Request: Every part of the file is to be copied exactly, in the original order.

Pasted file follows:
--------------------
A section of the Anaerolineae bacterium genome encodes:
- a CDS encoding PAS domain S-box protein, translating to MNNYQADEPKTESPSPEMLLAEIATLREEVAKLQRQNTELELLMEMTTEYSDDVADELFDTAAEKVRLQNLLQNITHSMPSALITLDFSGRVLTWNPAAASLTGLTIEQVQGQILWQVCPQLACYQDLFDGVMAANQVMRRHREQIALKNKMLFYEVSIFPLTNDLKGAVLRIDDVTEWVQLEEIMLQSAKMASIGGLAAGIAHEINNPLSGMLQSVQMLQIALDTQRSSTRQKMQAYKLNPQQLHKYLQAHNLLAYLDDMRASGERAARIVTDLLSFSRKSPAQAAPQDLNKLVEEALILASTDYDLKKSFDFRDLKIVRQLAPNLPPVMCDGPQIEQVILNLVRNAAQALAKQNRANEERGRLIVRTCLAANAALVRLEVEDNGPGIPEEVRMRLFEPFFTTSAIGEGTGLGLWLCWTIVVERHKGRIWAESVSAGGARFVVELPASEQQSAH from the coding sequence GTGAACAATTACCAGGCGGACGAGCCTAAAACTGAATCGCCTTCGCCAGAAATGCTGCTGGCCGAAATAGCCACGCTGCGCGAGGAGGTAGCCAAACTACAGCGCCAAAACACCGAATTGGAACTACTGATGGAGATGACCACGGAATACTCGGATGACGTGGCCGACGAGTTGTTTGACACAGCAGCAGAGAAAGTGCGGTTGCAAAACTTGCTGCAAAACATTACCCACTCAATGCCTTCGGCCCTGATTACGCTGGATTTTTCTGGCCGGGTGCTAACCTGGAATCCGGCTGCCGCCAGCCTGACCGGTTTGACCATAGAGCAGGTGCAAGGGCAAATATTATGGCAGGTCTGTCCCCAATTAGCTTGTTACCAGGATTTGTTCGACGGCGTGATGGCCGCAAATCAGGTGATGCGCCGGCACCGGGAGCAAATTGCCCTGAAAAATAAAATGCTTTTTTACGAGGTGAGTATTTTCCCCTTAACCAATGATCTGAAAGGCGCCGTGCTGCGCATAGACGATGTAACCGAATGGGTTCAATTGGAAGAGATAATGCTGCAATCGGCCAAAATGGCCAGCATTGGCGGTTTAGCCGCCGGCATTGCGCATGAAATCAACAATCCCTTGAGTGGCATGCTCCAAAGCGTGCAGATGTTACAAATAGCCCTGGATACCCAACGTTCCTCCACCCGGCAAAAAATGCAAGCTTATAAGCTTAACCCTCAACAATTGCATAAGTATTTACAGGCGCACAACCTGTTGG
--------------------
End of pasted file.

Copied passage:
A section of the Anaerolineae bacterium genome encodes:
- a CDS encoding PAS domain S-box protein, translating to MNNYQADEPKTESPSPEMLLAEIATLREEVAKLQRQNTELELLMEMTTEYSDDVADELFDTAAEKVRLQNLLQNITHSMPSALITLDFSGRVLTWNPAAASLTGLTIEQVQGQILWQVCPQLACYQDLFDGVMAANQVMRRHREQIALKNKMLFYEVSIFPLTNDLKGAVLRIDDVTEWVQLEEIMLQSAKMASIGGLAAGIAHEINNPLSGMLQSVQMLQIALDTQRSSTRQKMQAYKLNPQQLHKYLQAHNLLAYLDDMRASGERAARIVTDLLSFSRKSPAQAAPQDLNKLVEEALILASTDYDLKKSFDFRDLKIVRQLAPNLPPVMCDGPQIEQVILNLVRNAAQALAKQNRANEERGRLIVRTCLAANAALVRLEVEDNGPGIPEEVRMRLFEPFFTTSAIGEGTGLGLWLCWTIVVERHKGRIWAESVSAGGARFVVELPASEQQSAH from the coding sequence GTGAACAATTACCAGGCGGACGAGCCTAAAACTGAATCGCCTTCGCCAGAAATGCTGCTGGCCGAAATAGCCACGCTGCGCGAGGAGGTAGCCAAACTACAGCGCCAAAACACCGAATTGGAACTACTGATGGAGATGACCACGGAATACTCGGATGACGTGGCCGACGAGTTGTTTGACACAGCAGCAGAGAAAGTGCGGTTGCAAAACTTGCTGCAAAACATTACCCACTCAATGCCTTCGGCCCTGATTACGCTGGATTTTTCTGGCCGGGTGCTAACCTGGAATCCGGCTGCCGCCAGCCTGACCGGTTTGACCATAGAGCAGGTGCAAGGGCAAATATTATGGCAGGTCTGTCCCCAATTAGCTTGTTACCAGGATTTGTTCGACGGCGTGATGGCCGCAAATCAGGTGATGCGCCGGCACCGGGAGCAAATTGCCCTGAAAAATAAAATGCTTTTTTACGAGGTGAGTATTTTCCCCTTAACCAATGATCTGAAAGGCGCCGTGCTGCGCATAGACGATGTAACCGAATGGGTTCAATTGGAAGAGATAATGCTGCAATCGGCCAAAATGGCCAGCATTGGCGGTTTAGCCGCCGGCATTGCGCATGAAATCAACAATCCCTTGAGTGGCATGCTCCAAAGCGTGCAGATGTTACAAATAGCCCTGGATACCCAACGTTCCTCCACCCGGCAAAAAATGCAAGCTTATAAGCTTAACCCTCAACAATTGCATAAGTATTTACAGGCGCACAACCTGTTGG